One of the most important sessions I attended at this year’s Annual Convention was Salvador Acevedo’s talk on “How Changing Demographics Are Shifting Your Community.”
One of Salvador’s main points asked us to change our thinking from embracing “multiculturalism”—discrete ethnic identities that fit into neat census boxes—to “interculturalism,” a more broadly defined approach that invites people to define their identities contextually—and, to some degree, interchangeably.
Salvador cited research indicating the demographic landscape in America is rapidly changing. California is poised to become the first “minority majority” state, while several others already have collective non-white populations that outnumber the white population. Since half of all current births are non-white (or perhaps non-solely white), it’s clear a sea change is inevitable.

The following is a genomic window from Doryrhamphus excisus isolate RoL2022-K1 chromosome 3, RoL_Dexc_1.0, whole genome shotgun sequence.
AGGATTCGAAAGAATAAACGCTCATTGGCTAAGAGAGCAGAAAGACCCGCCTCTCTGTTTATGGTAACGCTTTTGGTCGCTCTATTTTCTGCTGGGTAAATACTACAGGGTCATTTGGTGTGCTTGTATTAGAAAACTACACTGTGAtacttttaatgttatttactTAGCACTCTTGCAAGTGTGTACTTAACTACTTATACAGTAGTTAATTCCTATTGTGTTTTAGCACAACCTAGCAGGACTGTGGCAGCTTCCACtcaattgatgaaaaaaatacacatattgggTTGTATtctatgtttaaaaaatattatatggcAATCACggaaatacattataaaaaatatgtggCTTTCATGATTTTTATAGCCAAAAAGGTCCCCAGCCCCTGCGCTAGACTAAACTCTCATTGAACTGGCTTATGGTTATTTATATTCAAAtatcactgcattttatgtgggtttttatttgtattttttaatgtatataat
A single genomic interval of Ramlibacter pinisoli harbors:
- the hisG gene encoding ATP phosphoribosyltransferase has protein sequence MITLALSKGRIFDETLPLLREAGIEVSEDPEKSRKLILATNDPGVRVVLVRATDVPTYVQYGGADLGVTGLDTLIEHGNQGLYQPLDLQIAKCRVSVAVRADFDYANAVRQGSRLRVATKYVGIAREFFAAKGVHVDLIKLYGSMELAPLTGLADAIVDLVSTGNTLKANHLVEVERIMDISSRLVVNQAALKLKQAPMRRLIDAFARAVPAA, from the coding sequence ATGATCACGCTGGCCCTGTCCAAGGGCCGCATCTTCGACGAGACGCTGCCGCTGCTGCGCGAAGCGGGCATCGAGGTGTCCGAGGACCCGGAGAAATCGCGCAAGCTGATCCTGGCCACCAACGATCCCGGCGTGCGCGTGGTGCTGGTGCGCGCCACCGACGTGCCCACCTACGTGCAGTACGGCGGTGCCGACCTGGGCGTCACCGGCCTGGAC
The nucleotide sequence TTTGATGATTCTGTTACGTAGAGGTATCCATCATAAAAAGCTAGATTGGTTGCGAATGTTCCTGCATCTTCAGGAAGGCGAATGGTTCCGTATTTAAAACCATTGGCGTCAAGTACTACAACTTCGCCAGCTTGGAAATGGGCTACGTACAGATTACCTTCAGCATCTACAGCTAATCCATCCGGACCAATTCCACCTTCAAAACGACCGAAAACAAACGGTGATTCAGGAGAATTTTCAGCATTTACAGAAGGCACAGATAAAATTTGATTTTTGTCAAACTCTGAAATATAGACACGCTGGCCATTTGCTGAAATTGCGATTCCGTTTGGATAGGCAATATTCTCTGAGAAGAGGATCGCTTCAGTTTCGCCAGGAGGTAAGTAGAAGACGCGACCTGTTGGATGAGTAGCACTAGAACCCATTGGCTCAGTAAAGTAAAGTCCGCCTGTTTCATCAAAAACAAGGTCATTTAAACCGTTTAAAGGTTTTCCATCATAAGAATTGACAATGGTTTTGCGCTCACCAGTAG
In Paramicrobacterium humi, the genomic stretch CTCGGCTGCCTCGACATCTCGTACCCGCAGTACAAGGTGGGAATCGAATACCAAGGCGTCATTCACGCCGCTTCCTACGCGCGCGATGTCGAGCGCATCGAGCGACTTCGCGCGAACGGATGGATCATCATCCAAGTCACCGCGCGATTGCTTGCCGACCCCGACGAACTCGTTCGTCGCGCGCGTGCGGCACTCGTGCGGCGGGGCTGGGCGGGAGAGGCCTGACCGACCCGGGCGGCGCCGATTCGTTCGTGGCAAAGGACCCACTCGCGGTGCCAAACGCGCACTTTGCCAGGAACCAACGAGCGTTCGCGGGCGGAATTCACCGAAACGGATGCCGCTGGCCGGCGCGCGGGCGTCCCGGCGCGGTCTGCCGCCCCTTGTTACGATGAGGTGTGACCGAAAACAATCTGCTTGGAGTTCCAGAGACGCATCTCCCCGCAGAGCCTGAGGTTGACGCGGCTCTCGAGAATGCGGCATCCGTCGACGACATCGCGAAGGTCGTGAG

Salvador asked the audience in his “reverse Q&A” at the end of the session to talk about a time when we realized diversity was important to our organization. I talked about my participation on the Emerging Leaders Council (ELC) and how, just a few years ago, we released a slate of nominees for ELC election only to be criticized by our arts colleagues for releasing a slate of exclusively white candidates.
It wasn’t like we didn’t realize “diversity is important.” Of course we do. But the criticism pointed out a valid flaw in both our process of choosing nominees and the process inherent in populating the ELC.
Since then, the ELC has engaged in difficult, uncomfortable, and oftentimes unresolveable conversations about how we ensure our elected body is representative of the future of the field. Salvador’s talk provided a helpful context for thinking about the challenges we face in doing this. Read the rest of this entry »